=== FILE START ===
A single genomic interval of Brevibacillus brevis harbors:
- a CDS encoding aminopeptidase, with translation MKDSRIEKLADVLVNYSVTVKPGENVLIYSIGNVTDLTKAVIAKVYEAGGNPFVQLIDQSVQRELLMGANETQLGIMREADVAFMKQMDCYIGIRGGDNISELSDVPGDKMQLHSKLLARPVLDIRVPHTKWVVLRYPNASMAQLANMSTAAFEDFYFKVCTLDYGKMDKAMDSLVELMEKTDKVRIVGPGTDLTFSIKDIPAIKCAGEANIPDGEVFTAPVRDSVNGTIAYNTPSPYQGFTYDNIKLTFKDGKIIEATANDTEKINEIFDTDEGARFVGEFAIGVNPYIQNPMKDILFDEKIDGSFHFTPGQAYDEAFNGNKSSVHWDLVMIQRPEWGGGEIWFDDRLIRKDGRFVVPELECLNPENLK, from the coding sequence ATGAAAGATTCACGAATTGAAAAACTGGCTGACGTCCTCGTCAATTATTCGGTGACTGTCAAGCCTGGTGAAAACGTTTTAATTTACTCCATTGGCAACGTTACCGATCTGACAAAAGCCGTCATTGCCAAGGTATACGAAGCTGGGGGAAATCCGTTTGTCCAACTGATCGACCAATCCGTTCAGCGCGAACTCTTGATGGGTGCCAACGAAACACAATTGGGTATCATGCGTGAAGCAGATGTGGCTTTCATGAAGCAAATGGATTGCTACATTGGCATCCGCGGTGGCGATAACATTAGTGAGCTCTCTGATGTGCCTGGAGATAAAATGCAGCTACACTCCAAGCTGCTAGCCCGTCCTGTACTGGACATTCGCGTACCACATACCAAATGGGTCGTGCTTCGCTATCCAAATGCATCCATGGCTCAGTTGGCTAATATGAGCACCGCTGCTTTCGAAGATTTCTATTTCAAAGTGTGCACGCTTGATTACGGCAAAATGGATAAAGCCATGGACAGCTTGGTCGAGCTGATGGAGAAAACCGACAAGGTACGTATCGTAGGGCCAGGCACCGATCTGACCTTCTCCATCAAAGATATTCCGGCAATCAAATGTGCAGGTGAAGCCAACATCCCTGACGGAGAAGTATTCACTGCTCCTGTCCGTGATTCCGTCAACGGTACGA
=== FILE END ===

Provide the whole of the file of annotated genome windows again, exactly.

A single genomic interval of Brevibacillus brevis harbors:
- a CDS encoding aminopeptidase, with translation MKDSRIEKLADVLVNYSVTVKPGENVLIYSIGNVTDLTKAVIAKVYEAGGNPFVQLIDQSVQRELLMGANETQLGIMREADVAFMKQMDCYIGIRGGDNISELSDVPGDKMQLHSKLLARPVLDIRVPHTKWVVLRYPNASMAQLANMSTAAFEDFYFKVCTLDYGKMDKAMDSLVELMEKTDKVRIVGPGTDLTFSIKDIPAIKCAGEANIPDGEVFTAPVRDSVNGTIAYNTPSPYQGFTYDNIKLTFKDGKIIEATANDTEKINEIFDTDEGARFVGEFAIGVNPYIQNPMKDILFDEKIDGSFHFTPGQAYDEAFNGNKSSVHWDLVMIQRPEWGGGEIWFDDRLIRKDGRFVVPELECLNPENLK, from the coding sequence ATGAAAGATTCACGAATTGAAAAACTGGCTGACGTCCTCGTCAATTATTCGGTGACTGTCAAGCCTGGTGAAAACGTTTTAATTTACTCCATTGGCAACGTTACCGATCTGACAAAAGCCGTCATTGCCAAGGTATACGAAGCTGGGGGAAATCCGTTTGTCCAACTGATCGACCAATCCGTTCAGCGCGAACTCTTGATGGGTGCCAACGAAACACAATTGGGTATCATGCGTGAAGCAGATGTGGCTTTCATGAAGCAAATGGATTGCTACATTGGCATCCGCGGTGGCGATAACATTAGTGAGCTCTCTGATGTGCCTGGAGATAAAATGCAGCTACACTCCAAGCTGCTAGCCCGTCCTGTACTGGACATTCGCGTACCACATACCAAATGGGTCGTGCTTCGCTATCCAAATGCATCCATGGCTCAGTTGGCTAATATGAGCACCGCTGCTTTCGAAGATTTCTATTTCAAAGTGTGCACGCTTGATTACGGCAAAATGGATAAAGCCATGGACAGCTTGGTCGAGCTGATGGAGAAAACCGACAAGGTACGTATCGTAGGGCCAGGCACCGATCTGACCTTCTCCATCAAAGATATTCCGGCAATCAAATGTGCAGGTGAAGCCAACATCCCTGACGGAGAAGTATTCACTGCTCCTGTCCGTGATTCCGTCAACGGTACGA